There is no question that the Carada is brighter, and also no question that the Elite produces blacker blacks. I really ended up (since I viewed the Optoma on the same video clips perhaps 15 minutes after the Elite), rather torn between the two. Brights or blacks?
I tend to favor in most cases, getting those blacks as black as possible, but less critical viewers probably will prefer the slightly brighter image. I'm talking movies now, and dark scenes. If you are looking for sports viewing, I would definitely favor the Carada or another screen with moderate gain, but for movie viewing on smaller screens (depending on your projector's brightness) but for the average projector - under 106", my recommendation would normally lean to the Elite.
Screens, by and large, are harder to recommend than the projectors. Why? Ultimately many factors come into play, most notably, ambient room light, size of screen, brightness of the projector, abilities of the projector (in terms of black levels), but ultimately, personal preference may be the the biggest factor. I'm pretty confident that if I packed a half a dozen knowledgeble home theater people into my testing room, under the aforementioned circumstances, I would get people picking out one over the other for different reasons than mine. And, to make matters worse, if I moved both screens into my theater room, with its different conditions, some of those people would likely change their minds, and again, not necessarily for the same reason.
Just keep these things in mind:
If you have some side ambient light, the Elite's gray surface may help a bit by absorbing some of it, but it does not help out as much as a higher contrast screen such as my Firehawk does. In this regard, it's only slightly better than a good bright matte surface.
If your projector is a bright one, such as Optoma's Darkchip2 HD72, unless you are going very large screen (over 110"), I would say that the the Elite is a superb match, not gobbling up much brightness, but definitely lowering the black levels.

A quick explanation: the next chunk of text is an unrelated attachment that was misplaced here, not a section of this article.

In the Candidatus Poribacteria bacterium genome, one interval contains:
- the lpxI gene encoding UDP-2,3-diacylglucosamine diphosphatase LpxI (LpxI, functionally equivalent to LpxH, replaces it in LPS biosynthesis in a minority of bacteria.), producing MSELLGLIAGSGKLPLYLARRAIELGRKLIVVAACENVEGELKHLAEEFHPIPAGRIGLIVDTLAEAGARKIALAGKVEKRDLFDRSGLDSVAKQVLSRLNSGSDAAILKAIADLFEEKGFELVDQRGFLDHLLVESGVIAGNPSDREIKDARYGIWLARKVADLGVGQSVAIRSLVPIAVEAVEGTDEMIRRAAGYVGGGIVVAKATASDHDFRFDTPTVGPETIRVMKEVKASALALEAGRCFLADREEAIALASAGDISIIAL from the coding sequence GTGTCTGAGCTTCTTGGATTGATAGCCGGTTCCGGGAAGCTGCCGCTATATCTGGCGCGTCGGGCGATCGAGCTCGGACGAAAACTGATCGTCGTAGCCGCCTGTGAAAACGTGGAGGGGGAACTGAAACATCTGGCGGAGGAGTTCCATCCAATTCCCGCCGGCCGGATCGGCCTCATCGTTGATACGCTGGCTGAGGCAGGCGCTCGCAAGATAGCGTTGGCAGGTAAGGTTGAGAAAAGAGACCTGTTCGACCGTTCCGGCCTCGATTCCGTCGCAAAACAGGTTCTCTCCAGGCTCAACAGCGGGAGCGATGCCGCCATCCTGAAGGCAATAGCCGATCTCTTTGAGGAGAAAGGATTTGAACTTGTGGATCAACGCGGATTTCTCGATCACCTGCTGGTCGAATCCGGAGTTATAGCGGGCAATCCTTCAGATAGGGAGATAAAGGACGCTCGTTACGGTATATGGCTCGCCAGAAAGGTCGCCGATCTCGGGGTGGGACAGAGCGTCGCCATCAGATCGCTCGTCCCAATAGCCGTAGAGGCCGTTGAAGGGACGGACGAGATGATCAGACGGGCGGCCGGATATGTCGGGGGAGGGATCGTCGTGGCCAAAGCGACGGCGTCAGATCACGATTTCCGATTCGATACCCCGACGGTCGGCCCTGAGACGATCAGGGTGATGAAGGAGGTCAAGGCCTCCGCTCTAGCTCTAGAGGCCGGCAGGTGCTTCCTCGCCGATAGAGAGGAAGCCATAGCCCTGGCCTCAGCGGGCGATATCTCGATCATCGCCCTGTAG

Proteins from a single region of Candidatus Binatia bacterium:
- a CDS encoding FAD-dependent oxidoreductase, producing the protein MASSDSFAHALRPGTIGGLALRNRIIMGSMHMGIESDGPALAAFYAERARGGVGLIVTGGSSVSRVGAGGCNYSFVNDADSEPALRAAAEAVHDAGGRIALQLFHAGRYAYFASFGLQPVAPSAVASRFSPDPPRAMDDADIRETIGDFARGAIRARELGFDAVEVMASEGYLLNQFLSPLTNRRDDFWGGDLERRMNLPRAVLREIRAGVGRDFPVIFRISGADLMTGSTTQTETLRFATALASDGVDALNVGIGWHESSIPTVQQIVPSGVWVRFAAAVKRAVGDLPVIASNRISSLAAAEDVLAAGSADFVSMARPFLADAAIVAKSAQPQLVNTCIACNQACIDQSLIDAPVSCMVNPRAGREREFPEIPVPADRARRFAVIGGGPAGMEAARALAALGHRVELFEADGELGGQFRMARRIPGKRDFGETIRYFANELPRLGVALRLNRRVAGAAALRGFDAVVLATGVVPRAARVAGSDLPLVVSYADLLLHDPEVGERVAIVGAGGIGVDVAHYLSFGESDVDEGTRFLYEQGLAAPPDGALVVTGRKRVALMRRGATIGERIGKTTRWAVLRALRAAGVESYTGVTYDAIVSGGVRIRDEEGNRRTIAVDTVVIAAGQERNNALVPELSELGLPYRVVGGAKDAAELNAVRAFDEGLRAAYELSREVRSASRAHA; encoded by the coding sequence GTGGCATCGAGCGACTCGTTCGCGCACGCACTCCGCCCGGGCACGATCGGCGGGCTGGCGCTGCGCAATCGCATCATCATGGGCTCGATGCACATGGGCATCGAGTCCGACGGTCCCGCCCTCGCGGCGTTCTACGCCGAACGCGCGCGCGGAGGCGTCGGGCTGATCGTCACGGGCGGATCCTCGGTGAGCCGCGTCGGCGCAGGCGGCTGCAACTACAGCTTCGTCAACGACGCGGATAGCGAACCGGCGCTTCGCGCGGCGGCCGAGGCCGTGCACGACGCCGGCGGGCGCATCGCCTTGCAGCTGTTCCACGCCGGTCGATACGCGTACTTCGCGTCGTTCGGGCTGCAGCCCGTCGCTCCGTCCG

If your screen is going to be 100" diagonal or smaller, the Elite should be an excellent match with almost any DLP (Darkchip2 or 3) or LCD home theater projector.
To summarize, this Elite ezFrame screen should be excellent with any Darkchip2 DLP business or home theater projector, and do equally well with today's LCD home theater projectors ( especially business LCD models with their far worse black levels). When it comes to higher end projectors sporting the Darkchip3, the Elite is certainly a perfectly acceptable screen that many will like, but others will be more than satisfied with the black levels of a non-gray surface screen. For those not seeking to improve black levels, many will choose a white surface with some gain, like my Carada, or the StudioTek 130 from Stewart (by many considered the industry standard). Note: Elite, like essentially all screen manufacturers also offers fixed, motorized and pull-down screens with white surfaces.
Of course when it comes to personal preference, I just can't help you there, except to say again, that the Elite screen is not that dissimilar to a matte surface, just a little darker, just a tiny bit more roll off to the sides, and perhaps a very slight help with side ambient light. It is, in my opinion, closer in performance to a matte white surface, than a dark gray like Stewart's Grayhawk. I personally like the "not too High Contrast" aspect of this High Contrast screen.
Considering all of that, ultimately, the Elite's color balance is extremely close to neutral, with just the very slightest shift to red, it assembles pretty easily, and the screen surface is taut with no waves. Overall construction appears pretty good, (I'm certainly no expert in this area), and I doubt you'll find another screen that will do better when you take price into consideration.
Bottom line. This new version of the ezFrame, is a rather significant improvement over "last year's model". As such it should have much wider appeal, and it exhibits very good overall performance, despite its low price!
And, I swear I didn't say all these nice things just because Elite assembled the screen for me!